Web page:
Hues can be interpreted as classes of Tints. They can be described with two parameters.

Base Intensity Level

There are shiny colors - which intensity is high and dull colors - with low intensity. The boundary between them - *Base Intensity Level* depends on a degree of illumination of the color-image and surrounding area. Our visual system makes an automatic adjustment for the degree of illumination.

Hence, if one cares to deliver a particular impression with a color-image, one has to either control a Base Intensity Level or has to manipulate an image to adjust to an existing Level.

Brightness of Tint and Base Brightness Level

Tints (x_{1},x_{2},x_{3}) of the same hue x_{1}:x_{2}:x_{3 }have different *brightness* - some are dark tints others are bright tints, for example brown and yellow. We can describe brightness with the value

1/3*(x_{1}+x_{2}+x_{3}),

which we call a *level* of tint. This is a technical characteristic, which corresponds to a perception of brightness of color.

A boundary between dark and bright tints is *Base Brightness Level.* It depends on a degree of illumination of the color-image and on a surrounding area.

If we want a more precise characteristic of the brightness of color, we have to define it with y-forms. x-forms allow us only convenient description of the boundary between bright and dark colors.

Visible Colors

There are values of the vector representing color (x_{1},x_{2},x_{3},x_{4}), or values of the vector representing tint (x_{1},x_{2},x_{3}), or even values representing hue (x_{1}:x_{2}:x_{3}), which do not correspond to any light. For example, red sensor reacts always, when any other chromatic sensor reacts; hence, it is impossible to have a zero component, corresponding to the red sensor, with non-zero component, corresponding to another chromatic sensor.

Values, which correspond to some light, form areas in four-dimensional color space, in three-dimensional tint space and in two-dimensional hue space.

Hence, our presentation of color with tint is different from the similar three-dimensional RGB presentation, where any combination of coordinates corresponds to some light.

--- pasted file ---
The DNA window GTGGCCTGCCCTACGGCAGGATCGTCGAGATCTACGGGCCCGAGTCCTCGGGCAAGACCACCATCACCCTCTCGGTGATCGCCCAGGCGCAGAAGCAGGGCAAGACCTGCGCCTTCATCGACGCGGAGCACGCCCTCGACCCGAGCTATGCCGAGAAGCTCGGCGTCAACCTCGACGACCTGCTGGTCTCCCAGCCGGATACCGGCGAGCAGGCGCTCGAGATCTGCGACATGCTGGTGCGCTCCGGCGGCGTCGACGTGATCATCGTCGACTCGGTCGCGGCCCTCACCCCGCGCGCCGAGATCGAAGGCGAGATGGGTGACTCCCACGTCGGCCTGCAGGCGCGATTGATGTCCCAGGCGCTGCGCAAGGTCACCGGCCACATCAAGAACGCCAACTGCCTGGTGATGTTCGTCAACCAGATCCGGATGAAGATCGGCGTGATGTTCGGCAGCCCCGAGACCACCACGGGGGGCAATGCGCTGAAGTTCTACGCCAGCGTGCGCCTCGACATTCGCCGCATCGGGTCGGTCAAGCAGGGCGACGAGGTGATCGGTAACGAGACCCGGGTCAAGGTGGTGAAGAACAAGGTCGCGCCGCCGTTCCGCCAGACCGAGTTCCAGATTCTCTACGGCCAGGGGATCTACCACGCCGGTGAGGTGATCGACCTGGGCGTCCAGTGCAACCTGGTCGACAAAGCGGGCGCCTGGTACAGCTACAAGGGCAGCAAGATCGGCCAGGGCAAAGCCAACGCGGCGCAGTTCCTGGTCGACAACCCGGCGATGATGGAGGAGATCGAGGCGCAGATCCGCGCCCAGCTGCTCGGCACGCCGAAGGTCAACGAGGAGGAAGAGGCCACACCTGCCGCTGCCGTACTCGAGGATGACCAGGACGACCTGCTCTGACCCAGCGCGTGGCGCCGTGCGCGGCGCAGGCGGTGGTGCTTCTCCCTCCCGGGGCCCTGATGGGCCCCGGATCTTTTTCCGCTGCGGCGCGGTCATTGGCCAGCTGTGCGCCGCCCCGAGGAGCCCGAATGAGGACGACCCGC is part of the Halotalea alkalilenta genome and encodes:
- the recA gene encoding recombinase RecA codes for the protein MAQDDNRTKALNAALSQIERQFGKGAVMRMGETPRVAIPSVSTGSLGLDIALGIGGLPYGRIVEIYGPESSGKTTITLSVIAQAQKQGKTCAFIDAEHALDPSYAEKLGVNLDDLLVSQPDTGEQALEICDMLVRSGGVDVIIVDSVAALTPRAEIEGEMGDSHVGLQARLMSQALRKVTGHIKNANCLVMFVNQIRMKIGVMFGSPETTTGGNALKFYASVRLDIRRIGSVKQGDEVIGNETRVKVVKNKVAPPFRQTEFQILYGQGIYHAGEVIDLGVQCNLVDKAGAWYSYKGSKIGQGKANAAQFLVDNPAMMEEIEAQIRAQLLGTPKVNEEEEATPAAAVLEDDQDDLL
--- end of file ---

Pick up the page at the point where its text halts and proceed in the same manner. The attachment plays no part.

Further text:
We need one property of the areas of visible colors. If there is a color with the given hue, then all possible tints with this hue exist.

This is because, if the spectrum of the light with the given hue is s_{1}, ..., s_{n}, then lights with spectrums c*s_{1}, ..., c*s_{n}, with all possible values of c form the class of tints of given hue.

It is important that when eyes get tired, for example from prolonged observation of the same color, the characteristics of sensors change and the areas described above move somewhat. This effect allows creation of "unseen" colors - we observe the color, which we did not see before. Creators of color-images sometimes use this effect.

Mixing Lights and Paints

When we mix paints or lights the effect can be unexpected. However, mixing colors is a basic operation of color manipulation.

When we mix lights, we add-up their spectrums - if one light has a spectrum a_{1}, ..., a_{n}, and the other has a spectrum b_{1}, ..., b_{n}, then their mixture has a spectrum

a_{1}+b_{1}, ..., a_{n}+b_{n}

and we can compute its color. If the color of first light is presented with the vector (x_{1},x_{2},x_{3},x_{4})_{1}, and the second light with the vector (x_{1},x_{2},x_{3},x_{4})_{2}, then the color of their mixture is presented with the vector

(x_{1},x_{2},x_{3},x_{4})_{1} + (x_{1},x_{2},x_{3},x_{4})_{2}

where sign plus means ordinary addition of vectors.

When we mix paints, and we have fixed conditions of illumination, we can compute results of light transformation by paint. If the spectrum of light transformed by first paint is a_{1}, ..., a_{n}, and the spectrum of light transformed by second paint is b_{1}, ..., b_{n}, and we mix these paints in ratio p_{1}:p_{2} (p_{1}+p_{2}=1), then light, transformed by mixed paint has the spectrum

p_{1}*a_{1 }+ p_{2}*b_{1}, ..., p_{1}*a_{n }+ p_{2}*b_{n}